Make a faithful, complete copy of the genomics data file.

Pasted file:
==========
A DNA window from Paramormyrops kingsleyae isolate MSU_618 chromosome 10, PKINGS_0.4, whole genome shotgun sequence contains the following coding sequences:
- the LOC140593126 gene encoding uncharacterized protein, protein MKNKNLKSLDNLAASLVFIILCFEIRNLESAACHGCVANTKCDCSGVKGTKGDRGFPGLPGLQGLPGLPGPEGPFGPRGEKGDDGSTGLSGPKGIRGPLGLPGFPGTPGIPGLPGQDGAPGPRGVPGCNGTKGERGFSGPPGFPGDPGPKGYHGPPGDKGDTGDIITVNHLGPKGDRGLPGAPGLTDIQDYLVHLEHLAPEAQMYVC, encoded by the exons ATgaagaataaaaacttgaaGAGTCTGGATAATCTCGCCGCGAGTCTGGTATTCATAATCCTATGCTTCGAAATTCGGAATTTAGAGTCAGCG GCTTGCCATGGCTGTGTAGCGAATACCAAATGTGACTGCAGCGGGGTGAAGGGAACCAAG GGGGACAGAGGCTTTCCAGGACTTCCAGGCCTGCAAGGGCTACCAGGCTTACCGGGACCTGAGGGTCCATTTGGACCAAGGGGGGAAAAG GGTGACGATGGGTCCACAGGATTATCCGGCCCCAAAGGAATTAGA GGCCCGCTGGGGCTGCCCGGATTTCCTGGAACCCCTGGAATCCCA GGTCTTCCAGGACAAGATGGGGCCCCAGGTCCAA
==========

A DNA window from Paramormyrops kingsleyae isolate MSU_618 chromosome 10, PKINGS_0.4, whole genome shotgun sequence contains the following coding sequences:
- the LOC140593126 gene encoding uncharacterized protein, protein MKNKNLKSLDNLAASLVFIILCFEIRNLESAACHGCVANTKCDCSGVKGTKGDRGFPGLPGLQGLPGLPGPEGPFGPRGEKGDDGSTGLSGPKGIRGPLGLPGFPGTPGIPGLPGQDGAPGPRGVPGCNGTKGERGFSGPPGFPGDPGPKGYHGPPGDKGDTGDIITVNHLGPKGDRGLPGAPGLTDIQDYLVHLEHLAPEAQMYVC, encoded by the exons ATgaagaataaaaacttgaaGAGTCTGGATAATCTCGCCGCGAGTCTGGTATTCATAATCCTATGCTTCGAAATTCGGAATTTAGAGTCAGCG GCTTGCCATGGCTGTGTAGCGAATACCAAATGTGACTGCAGCGGGGTGAAGGGAACCAAG GGGGACAGAGGCTTTCCAGGACTTCCAGGCCTGCAAGGGCTACCAGGCTTACCGGGACCTGAGGGTCCATTTGGACCAAGGGGGGAAAAG GGTGACGATGGGTCCACAGGATTATCCGGCCCCAAAGGAATTAGA GGCCCGCTGGGGCTGCCCGGATTTCCTGGAACCCCTGGAATCCCA GGTCTTCCAGGACAAGATGGGGCCCCAGGTCCAA